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China begins to build its own aircraft carrier
Pentagon sees Beijing flexing muscle for world
Question of the Day
“We expect China to build at least one indigenous carrier, probably two or more, but they have not revealed how many they intend to build, what the construction schedule will [be] or what their missions will be,” said a defense official familiar with intelligence assessments.
A second defense official said China regards aircraft carriers as key symbols of global power projection and is unlikely to build just two.
Other defense officials said assessments about the indigenous carriers are based on intelligence showing construction of the first indigenous carrier at the Changxing Island Shipyard in Shanghai.
The carrier appears in satellite photos to be similar in design to the Varyag, a Soviet-era carrier purchased by China that uses a sky-jump style takeoff ramp at the front of the ship.
The carrier program is one aspect of China’s military buildup that is being closely monitored by U.S. military intelligence.
The warships are adding to concerns among other Asian nations that fear Beijing will use the power projection platforms to take control of large areas of international waters, like those in the South China Sea, East China Sea and Yellow Sea — where China has claimed maritime sovereignty.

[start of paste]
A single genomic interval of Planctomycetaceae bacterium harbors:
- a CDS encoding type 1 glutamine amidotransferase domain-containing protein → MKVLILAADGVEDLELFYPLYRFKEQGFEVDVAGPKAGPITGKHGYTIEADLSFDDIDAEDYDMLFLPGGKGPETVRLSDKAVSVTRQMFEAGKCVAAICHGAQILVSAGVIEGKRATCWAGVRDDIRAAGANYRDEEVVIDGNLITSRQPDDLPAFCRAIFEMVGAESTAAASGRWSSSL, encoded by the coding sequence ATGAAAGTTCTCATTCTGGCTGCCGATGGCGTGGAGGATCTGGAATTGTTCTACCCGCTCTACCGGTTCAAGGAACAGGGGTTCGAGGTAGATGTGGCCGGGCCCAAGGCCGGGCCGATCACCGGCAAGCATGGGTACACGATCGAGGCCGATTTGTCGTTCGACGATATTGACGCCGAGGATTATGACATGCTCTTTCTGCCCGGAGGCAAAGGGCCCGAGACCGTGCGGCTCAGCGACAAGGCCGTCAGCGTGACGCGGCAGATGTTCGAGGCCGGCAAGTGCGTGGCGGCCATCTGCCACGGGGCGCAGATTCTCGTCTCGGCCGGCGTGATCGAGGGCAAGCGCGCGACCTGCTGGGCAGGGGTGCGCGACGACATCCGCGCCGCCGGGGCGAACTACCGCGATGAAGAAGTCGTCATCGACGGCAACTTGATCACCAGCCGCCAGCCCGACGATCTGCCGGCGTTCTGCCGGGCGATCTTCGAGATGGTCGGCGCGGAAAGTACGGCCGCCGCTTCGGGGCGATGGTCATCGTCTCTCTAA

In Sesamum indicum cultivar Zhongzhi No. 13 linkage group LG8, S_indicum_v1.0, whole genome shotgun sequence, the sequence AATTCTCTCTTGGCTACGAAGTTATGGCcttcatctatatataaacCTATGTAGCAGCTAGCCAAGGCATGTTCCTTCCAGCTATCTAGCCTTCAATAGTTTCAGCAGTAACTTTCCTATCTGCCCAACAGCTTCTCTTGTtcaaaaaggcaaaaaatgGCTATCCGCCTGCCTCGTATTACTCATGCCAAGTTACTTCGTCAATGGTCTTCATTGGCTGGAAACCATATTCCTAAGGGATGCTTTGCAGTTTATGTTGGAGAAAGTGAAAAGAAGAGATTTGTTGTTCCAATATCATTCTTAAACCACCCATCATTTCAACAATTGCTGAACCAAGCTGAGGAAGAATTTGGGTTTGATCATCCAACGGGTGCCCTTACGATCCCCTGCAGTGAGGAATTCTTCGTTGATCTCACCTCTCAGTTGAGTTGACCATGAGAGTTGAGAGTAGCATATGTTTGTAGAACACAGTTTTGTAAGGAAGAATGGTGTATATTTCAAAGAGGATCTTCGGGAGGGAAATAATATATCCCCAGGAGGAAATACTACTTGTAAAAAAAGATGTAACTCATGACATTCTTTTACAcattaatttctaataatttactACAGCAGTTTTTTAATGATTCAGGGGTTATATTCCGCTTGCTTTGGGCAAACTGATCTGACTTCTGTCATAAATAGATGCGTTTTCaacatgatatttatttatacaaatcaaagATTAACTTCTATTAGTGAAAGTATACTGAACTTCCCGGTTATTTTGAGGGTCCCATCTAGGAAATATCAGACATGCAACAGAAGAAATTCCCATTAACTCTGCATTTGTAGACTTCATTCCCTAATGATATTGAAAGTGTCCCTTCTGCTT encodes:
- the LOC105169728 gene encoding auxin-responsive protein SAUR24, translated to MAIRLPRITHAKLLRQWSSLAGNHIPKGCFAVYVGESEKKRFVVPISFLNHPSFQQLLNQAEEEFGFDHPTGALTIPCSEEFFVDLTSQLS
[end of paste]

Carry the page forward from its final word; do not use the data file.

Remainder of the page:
The Chinese military is engaged in a large-scale buildup that includes new strategic and conventional missiles, aircraft, anti-satellite weaponry and a new ballistic missile for targeting ships at sea.
Meanwhile, the U.S. military is facing an Obama administration plan to trim between $400 billion and $1 trillion in defense spending over the next decade.
“Two aircraft carriers are being built at the Jiangnan Shipyard in Shanghai,” a Chinese official with ties to China’s Communist Party leadership told Reuters last week.
China’s tightly controlled state media previously announced no plans for an aircraft carrier force. It had been anticipated since the 1990s when U.S. intelligence agencies detected Chinese jets practicing carrier deck-style takeoffs and landings at inland airfield.
China’s Defense Ministry has confirmed that it will soon begin conducting sea trials on the former Kuznetsov-class carrier called the Varyag, which was purchased several years ago under the guise of converting it into a floating casino.
Defense Ministry spokesman Geng Yansheng told reporters in Beijing on Wednesday that the carrier is old and will be used for “scientific research, experiment and training.”
© Copyright 2014 The Washington Times, LLC. Click here for reprint permission.
About the Author
Bill Gertz is a national security columnist for The Washington Times and senior editor at The Washington Free Beacon (www.freebeacon.com). He has been with The Times since 1985.
He is the author of six books, four of them national best-sellers. His latest book, “The Failure Factory,” on government bureaucracy and national security, was published in September 2008.
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